and pl;uc~.
MORE ,P()LOliY
The C.R.n.I. KinJ,:Slon Oil isian \ 111 hOSI COF[RE~CE ,)J
from Augusl1 InAuguslS. 1991. Regislratiol1 forlhecQufcrenc:e
ill I)e Thursda~ evening III Ihe I)Qnald (;onlon Centr!! of
Queens Lnhersil) frOIll \hieh all the aclilities will originate.
Actililies are pl:llOed 10 iudude a lisillO lfrm.:. trips ro rhc
Ridcllu Valle) UhisionS Smiths Falls Railwa,l MuseulI1, and
to the Hrvcklille Railway Tunnel.
A
banquet ill be IH~ld Saturday elcllingallhl! Centre lind will
rctllure a lie,l illite ~Ilcaker. Sel11inars will bl. held in Ihe lecture
thea
tre,
I-ccommodation for those from out of town wil/ be arrilngcd at
the
I)onald Gordun Cenllcor IIboard the Icehreaker ··Ah.·_xandcr
Henlf·
Cost for Ih~ c(lnrerence has bl~n sel :11 $95.00, IIhich ineJuuts
alilranspollat ion, mid-day meals 3 nd bam/Ut:I,,crolllmO!.lal i(Ul
will cost appIO~illl:lle/.I $-40.1)(1 pcr night.
Y
our early Iegistration will he appreCial(d u~ the Cunfclence
Committee.
Ile:1SC Cllllt:llr:
eR!I. Kingston I)i i,jon
P.O. 8u, 103, St;,Ii1l
Kil1),(.;;lun. (Jnl;;
71 r.I >tJ
i~jrillg the national CJpual thl~
ummershould plan to Ijev.
the special
c:o:.hiblt r~:lIurilig
the Railway Mall Service
at
the Can;Kilan Iuseum
of Civililation. Mount~
b) the National Po … t;11
Mu~eum. rhe cxhibl
document.> the more th.111
100 yeal> when the mail
mo .. ed by raIl. A pka…mg
bl~nd of photos.. :lf1ifncll..
l1lodcl~ and film foolage i~
u..cd 10 e~plain lhe role Ihe
railay l)lared In the
natJOn~ mail .. enice,
Special alt~ntion i~ p..1id 10
the dUlies of the raIlway
mail clerks. l1Je postsl
mlJ~eum carried out
inlervicw~ wilh 65 fomler
rail,ny mail clerks.
Rounding out the c,hibit is
uspecinll·hildrcn·
… attivily
room.
The Canudi:ln
)1usc:um of Ci,ihz.uioo j,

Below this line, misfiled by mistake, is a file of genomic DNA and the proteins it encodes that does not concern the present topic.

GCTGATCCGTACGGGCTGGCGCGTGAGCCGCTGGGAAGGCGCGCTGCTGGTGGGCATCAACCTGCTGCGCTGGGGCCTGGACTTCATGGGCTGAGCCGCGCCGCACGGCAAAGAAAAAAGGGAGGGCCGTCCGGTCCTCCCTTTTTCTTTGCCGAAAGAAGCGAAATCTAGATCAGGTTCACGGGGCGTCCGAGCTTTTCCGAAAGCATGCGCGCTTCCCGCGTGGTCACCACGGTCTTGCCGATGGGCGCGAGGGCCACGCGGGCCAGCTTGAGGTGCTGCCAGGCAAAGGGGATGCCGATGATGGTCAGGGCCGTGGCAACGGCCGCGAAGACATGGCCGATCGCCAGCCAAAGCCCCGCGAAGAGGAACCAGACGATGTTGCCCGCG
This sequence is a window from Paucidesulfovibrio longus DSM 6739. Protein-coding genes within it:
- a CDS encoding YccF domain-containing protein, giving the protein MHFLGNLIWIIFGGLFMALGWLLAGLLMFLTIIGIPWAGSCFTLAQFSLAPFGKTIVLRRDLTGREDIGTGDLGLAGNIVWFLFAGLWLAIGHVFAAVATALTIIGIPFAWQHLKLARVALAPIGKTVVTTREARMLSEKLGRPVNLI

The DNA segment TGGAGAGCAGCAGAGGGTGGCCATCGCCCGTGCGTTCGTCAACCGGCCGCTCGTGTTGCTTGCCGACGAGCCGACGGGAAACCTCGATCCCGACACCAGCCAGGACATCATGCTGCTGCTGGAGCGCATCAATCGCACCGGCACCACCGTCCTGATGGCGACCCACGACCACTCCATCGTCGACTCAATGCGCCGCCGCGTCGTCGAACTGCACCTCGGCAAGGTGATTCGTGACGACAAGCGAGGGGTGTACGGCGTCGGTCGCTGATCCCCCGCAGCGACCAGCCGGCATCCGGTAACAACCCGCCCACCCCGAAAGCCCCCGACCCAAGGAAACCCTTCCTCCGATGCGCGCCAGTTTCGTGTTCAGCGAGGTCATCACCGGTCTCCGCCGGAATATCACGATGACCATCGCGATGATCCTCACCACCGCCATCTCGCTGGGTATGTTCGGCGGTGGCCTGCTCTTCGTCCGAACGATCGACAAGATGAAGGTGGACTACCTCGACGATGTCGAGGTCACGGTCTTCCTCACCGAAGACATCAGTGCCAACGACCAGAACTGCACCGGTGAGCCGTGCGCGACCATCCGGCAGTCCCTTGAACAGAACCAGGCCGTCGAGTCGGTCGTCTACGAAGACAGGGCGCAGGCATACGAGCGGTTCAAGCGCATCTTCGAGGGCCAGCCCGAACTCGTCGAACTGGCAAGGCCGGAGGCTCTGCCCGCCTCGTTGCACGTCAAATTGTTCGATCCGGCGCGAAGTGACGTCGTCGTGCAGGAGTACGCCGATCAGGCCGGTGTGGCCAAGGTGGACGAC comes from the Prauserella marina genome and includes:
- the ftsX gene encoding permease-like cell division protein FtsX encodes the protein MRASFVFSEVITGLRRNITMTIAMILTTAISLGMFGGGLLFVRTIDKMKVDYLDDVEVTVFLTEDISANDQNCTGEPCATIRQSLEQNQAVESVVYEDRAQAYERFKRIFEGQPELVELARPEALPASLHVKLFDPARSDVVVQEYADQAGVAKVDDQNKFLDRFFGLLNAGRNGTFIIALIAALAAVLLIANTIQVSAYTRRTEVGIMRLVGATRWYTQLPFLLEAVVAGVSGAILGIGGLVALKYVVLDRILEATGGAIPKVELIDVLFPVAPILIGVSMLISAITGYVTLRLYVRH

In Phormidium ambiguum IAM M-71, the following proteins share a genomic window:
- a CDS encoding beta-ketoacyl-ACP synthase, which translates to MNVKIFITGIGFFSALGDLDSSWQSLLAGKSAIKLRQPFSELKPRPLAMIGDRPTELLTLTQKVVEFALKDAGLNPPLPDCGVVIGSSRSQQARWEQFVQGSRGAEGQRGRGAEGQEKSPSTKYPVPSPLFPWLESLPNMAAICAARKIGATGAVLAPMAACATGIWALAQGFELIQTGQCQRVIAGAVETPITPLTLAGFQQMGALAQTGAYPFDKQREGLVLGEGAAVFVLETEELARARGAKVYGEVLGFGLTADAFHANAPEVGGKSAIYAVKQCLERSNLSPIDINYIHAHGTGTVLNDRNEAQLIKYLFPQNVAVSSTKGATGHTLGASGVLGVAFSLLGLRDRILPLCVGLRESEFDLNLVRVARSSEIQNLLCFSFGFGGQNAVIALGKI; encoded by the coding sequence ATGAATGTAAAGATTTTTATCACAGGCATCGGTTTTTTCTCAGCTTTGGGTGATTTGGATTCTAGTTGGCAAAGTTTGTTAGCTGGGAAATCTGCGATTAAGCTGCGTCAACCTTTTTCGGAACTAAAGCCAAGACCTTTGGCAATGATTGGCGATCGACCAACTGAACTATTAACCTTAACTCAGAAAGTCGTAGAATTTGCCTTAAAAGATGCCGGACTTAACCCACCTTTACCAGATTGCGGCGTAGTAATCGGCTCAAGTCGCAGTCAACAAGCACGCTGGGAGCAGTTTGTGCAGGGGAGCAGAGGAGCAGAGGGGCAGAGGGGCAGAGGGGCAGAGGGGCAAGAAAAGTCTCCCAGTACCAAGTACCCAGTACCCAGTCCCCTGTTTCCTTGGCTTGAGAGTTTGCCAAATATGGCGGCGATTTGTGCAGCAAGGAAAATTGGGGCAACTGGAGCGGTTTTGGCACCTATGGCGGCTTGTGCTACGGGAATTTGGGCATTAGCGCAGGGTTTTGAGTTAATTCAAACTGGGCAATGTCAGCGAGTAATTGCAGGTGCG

in Hult. II is open Tuesday
Ihroogh Sunday.
While an
admission fCC: i, chnrged
mo~t da), of the \eck.
admiS!;;on on ThIJNlay~ IS
free. The e:(hlbllion cl():,C.~
on Scptember 2. 1991.
For the laiC i~suing oi
Charitable Receipt:. for donations r«eived in 1990. We hope thar
OUi Canadian donoT did nllt mi,~ the deadline for filing Ineomc Illx
ICturns hile :awaiting the amval ofa ta; nXClpt frol11the CRHA:
but if you did, they arc as v.ekome by Revellue Cllnlldu for 1991
as
t~y Ief: fOf 1990. IN
MEMORAM
!Ile:lllwhile. We are lImlllging I method whereby our computer
volu
nteer. Jim Bouchard, IlJl halc hl~ computer do most of the
or; 10 prepanng rhe laX receipts for J f)I) I. and beyund. The
Trra.>urer:. sign:uure will. however,
continue m hi: hand rlllcli. Our
member. Norman John Cardv.ell died on February II. 1991.
:1 vicllm of murdlT in the Ton>flto subway yMem.
lIis acquaintencl!s in the railway hobby (.Irc~s thcir CQndolcncc~
hi~ f:amil).
CANAOIAN RAILWAY MUSEUI!
Members ure remllld£d trul the Canadian Railw!lY r-.·Iu~ulll :l.t
Oclson -St. Constant P.Q. Will.>OO1l be open for tnc 1991 ~ea~QIl.
Remember. all members and their immediatc families arc adnlliled
frec of
charge.
BACK COliER. nu:sday. N()1tm/J(I 18, 191 J sa, c(/r 658 of he MOlllre(li Tmlllhtfys CUlJlfHJII) IIlIIlIing (lI1 Nom Dame SfrN E(w IIlur
II. ((}TII~· of h A I·~ml!·. 658 fwd /Jtrll Imil ill 19(X) lind h{U (OII1lrtlll /(I (lli()!lhiCluilr in 1910. II ,(If ()/It {)[I~ [ell dOI//)/~-~l1dtrs 011
II SH/CIII ,I/m rrlied 11/11105/ (1/111((1 011 slIJgk-rlUlnJ oprrlJliufI.
CRHA A/,{/uIIJ. BInns Cfll/rcl;OIl.
Canadian Rail
120, rue St-Pierre, St. Constant, Quebec
Canada J5A 2G9
Postmaster: if undelivered within
10 days return to sender, postage guaranteed,
PLEASE DO NOT FOLD
MAIL~POSTE
~—.-… -,
__ fIeoo!_
LtI.rmaii Post.lttlre
PERMIS 148
5T CONSTANT, QUE.. J5A 2G2
NE PLiEZ PAS S.V.P.